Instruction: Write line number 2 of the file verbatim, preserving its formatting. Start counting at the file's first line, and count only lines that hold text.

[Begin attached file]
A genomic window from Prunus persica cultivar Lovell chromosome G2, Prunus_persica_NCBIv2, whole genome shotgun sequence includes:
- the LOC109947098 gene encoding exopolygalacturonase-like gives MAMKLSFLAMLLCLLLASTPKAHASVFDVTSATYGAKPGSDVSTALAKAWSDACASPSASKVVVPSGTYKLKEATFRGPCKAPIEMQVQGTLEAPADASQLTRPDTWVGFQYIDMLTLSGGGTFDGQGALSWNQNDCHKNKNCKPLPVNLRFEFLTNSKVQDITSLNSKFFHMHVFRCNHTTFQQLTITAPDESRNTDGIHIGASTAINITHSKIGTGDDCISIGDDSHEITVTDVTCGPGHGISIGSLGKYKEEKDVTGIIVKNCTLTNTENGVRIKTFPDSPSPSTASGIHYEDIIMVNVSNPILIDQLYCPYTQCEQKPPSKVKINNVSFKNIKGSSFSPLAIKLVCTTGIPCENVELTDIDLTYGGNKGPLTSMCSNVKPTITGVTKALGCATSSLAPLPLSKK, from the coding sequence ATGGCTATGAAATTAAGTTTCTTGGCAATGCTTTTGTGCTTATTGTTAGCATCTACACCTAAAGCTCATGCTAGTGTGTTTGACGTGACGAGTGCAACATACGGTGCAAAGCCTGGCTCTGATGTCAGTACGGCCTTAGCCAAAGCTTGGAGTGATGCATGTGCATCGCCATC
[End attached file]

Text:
- the LOC109947098 gene encoding exopolygalacturonase-like gives MAMKLSFLAMLLCLLLASTPKAHASVFDVTSATYGAKPGSDVSTALAKAWSDACASPSASKVVVPSGTYKLKEATFRGPCKAPIEMQVQGTLEAPADASQLTRPDTWVGFQYIDMLTLSGGGTFDGQGALSWNQNDCHKNKNCKPLPVNLRFEFLTNSKVQDITSLNSKFFHMHVFRCNHTTFQQLTITAPDESRNTDGIHIGASTAINITHSKIGTGDDCISIGDDSHEITVTDVTCGPGHGISIGSLGKYKEEKDVTGIIVKNCTLTNTENGVRIKTFPDSPSPSTASGIHYEDIIMVNVSNPILIDQLYCPYTQCEQKPPSKVKINNVSFKNIKGSSFSPLAIKLVCTTGIPCENVELTDIDLTYGGNKGPLTSMCSNVKPTITGVTKALGCATSSLAPLPLSKK, from the coding sequence ATGGCTATGAAATTAAGTTTCTTGGCAATGCTTTTGTGCTTATTGTTAGCATCTACACCTAAAGCTCATGCTAGTGTGTTTGACGTGACGAGTGCAACATACGGTGCAAAGCCTGGCTCTGATGTCAGTACGGCCTTAGCCAAAGCTTGGAGTGATGCATGTGCATCGCCATC